Quantcast
Get breaking news alerts via email

Click here to manage your alerts
FILE - In this Thursday, Feb. 27, 2014 file photo, Rory McIlroy of Northern Ireland tees off on the fifth hole during the first round of the Honda Classic golf tournament, in Palm Beach Gardens, Fla. Rory McIlroy has decided to play for Ireland, not Britain, at the 2016 Olympics in Rio de Janeiro. The 25-year-old McIlroy, who is from Northern Ireland, was eligible to play for Britain or Ireland and had been wrangling over a decision for more than a year. The two-time major winner says Wednesday, June 18, 2014 "I have been thinking about the decision a lot and remembered all the times I represented Ireland as an amateur."(AP Photo/Lynne Sladky, File)
Olympic golf: McIlroy chooses to play for Ireland in Rio Games
First Published Jun 18 2014 10:29 am • Last Updated Jun 19 2014 04:44 pm

Cork, Ireland • After months of indecision over who to represent, Rory McIlroy announced Wednesday that he will play for Ireland — not Britain — at the 2016 Olympics in Rio de Janeiro.

The 25-year-old McIlroy, who is from Northern Ireland, was eligible to play for either Ireland or Team GB when golf makes its return to the Olympics in Brazil for the first time since 1904.

Join the Discussion
Post a Comment

Having played all of his amateur golf under the auspices of the Dublin-based Golfing Union of Ireland, the two-time major winner opted to stay with Ireland for the Olympics.

"I have been thinking about the decision a lot and remembered all the times I represented Ireland as an amateur," McIlroy said on the eve of the Irish Open in Cork. "I was always very proud to put on the Irish uniform and play as an amateur and as a boy, and I would be very proud to do it again."

Citizens of Northern Ireland, which is part of the United Kingdom, can hold both British and Irish citizenship. Most of the Protestant majority is British, most of its Catholic minority Irish.

McIlroy, while raised a Catholic, grew up in the predominantly Protestant town of Holywood east of Belfast and once said he considered himself more British than Irish.

His 2012 comments — suggesting he might prefer to join the British team — provoked strong ill feelings from Irish golf fans. McIlroy initially said he might skip Rio entirely to avoid alienating fans further.

Two other top Northern Ireland golfers, Darren Clarke and McDowell, are Protestants who have identified with Ireland.

McIlroy has twice played in golf’s World Cup for Ireland, both times alongside fellow Northern Irishman Graeme McDowell.

"Just because I’m getting paid to play this great game now doesn’t mean I should change (teams)," McIlroy said. "So I’m very happy with my decision. It means I can look forward to the Olympics in a couple of years’ time — you know, if I qualify, obviously, for the team.


story continues below
story continues below

"I just thought it was the right thing to do. It was the right time to let everyone know. Now I’m really looking forward to Rio in ‘16."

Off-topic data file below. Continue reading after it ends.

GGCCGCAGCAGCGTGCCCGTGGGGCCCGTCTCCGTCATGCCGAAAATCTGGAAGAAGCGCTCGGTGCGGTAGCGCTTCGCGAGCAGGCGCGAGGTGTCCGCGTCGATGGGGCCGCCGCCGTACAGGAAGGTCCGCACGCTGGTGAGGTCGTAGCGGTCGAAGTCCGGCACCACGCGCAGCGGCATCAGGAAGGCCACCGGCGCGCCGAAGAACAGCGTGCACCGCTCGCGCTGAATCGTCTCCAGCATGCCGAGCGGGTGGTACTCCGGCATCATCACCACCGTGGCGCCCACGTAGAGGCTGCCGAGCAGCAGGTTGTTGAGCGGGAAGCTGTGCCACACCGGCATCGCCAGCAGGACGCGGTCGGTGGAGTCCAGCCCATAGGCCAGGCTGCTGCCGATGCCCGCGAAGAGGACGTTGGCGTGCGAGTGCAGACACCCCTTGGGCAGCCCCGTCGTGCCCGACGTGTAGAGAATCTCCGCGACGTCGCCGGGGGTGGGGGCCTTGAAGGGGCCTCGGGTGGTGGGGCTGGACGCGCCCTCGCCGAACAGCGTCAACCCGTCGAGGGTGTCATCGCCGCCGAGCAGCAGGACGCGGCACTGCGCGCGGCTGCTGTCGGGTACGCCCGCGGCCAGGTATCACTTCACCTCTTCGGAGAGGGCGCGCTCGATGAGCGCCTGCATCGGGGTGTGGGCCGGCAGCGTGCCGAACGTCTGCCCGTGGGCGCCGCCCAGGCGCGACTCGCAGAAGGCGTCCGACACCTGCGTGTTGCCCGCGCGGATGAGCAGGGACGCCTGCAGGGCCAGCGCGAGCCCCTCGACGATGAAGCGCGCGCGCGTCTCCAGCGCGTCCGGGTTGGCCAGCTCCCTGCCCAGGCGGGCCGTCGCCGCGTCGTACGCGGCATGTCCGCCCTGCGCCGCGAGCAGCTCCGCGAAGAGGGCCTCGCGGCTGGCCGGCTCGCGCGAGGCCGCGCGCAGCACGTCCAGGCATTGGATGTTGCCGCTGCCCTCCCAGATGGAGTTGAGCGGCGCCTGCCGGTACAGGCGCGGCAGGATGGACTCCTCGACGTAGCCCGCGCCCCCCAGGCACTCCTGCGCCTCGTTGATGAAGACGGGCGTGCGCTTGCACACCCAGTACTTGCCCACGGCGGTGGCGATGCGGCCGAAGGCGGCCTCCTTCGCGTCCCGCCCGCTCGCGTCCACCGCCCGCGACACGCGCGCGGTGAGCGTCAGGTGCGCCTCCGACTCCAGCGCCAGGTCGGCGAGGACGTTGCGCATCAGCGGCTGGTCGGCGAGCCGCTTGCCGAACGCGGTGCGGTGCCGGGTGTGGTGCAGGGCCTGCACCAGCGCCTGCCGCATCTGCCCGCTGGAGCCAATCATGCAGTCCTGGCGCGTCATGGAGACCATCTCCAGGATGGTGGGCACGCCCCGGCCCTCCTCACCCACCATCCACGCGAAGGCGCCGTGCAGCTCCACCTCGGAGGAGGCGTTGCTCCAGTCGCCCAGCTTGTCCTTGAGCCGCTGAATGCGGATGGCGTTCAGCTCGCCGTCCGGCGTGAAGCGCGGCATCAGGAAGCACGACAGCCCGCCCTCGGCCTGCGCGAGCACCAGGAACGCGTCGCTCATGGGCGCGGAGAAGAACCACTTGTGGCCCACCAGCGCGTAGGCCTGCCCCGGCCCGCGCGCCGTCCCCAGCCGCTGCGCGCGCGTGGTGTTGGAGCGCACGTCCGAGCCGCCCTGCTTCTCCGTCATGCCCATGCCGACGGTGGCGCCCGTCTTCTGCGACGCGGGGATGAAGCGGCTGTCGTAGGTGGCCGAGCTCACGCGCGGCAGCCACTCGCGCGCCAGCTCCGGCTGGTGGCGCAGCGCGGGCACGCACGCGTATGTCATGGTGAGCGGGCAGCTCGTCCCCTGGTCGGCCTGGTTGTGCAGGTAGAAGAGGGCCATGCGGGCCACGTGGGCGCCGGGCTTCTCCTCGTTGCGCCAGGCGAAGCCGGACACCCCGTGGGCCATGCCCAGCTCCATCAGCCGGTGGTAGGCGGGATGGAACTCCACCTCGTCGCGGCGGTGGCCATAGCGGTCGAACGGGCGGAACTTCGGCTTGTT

McIlroy announced his decision ahead of next month’s International Golf Federation meeting that will finalize the eligibility criteria for the 2016 and 2020 Olympics.

"There’s no point in delaying it and letting it linger any longer," he said. "Watching the World Cup in Brazil, thinking about Brazil in a couple of years’ time, it just sort of got me thinking, maybe I should just go ahead and get it out of the way."

Still, McIlroy said, winning an Olympic medal would not match winning a major championship.

"The majors in our sport are the biggest and best prizes in the game," he said. "But as hopefully golf grows in the Olympics and becomes, say, bigger in four or five games down the line, then it might become bigger."

———

Associated Press Writer Shawn Pogatchnik in Dublin contributed to this report.



Copyright 2014 The Salt Lake Tribune. All rights reserved. This material may not be published, broadcast, rewritten or redistributed.

Top Reader Comments Read All Comments Post a Comment
Click here to read all comments   Click here to post a comment


About Reader Comments


Reader comments on sltrib.com are the opinions of the writer, not The Salt Lake Tribune. We will delete comments containing obscenities, personal attacks and inappropriate or offensive remarks. Flagrant or repeat violators will be banned. If you see an objectionable comment, please alert us by clicking the arrow on the upper right side of the comment and selecting "Flag comment as inappropriate". If you've recently registered with Disqus or aren't seeing your comments immediately, you may need to verify your email address. To do so, visit disqus.com/account.
See more about comments here.
Staying Connected
Videos
Jobs
Contests and Promotions
  • Search Obituaries
  • Place an Obituary

  • Search Cars
  • Search Homes
  • Search Jobs
  • Search Marketplace
  • Search Legal Notices

  • Other Services
  • Advertise With Us
  • Subscribe to the Newspaper
  • Access your e-Edition
  • Frequently Asked Questions
  • Contact a newsroom staff member
  • Access the Trib Archives
  • Privacy Policy
  • Missing your paper? Need to place your paper on vacation hold? For this and any other subscription related needs, click here or call 801.204.6100.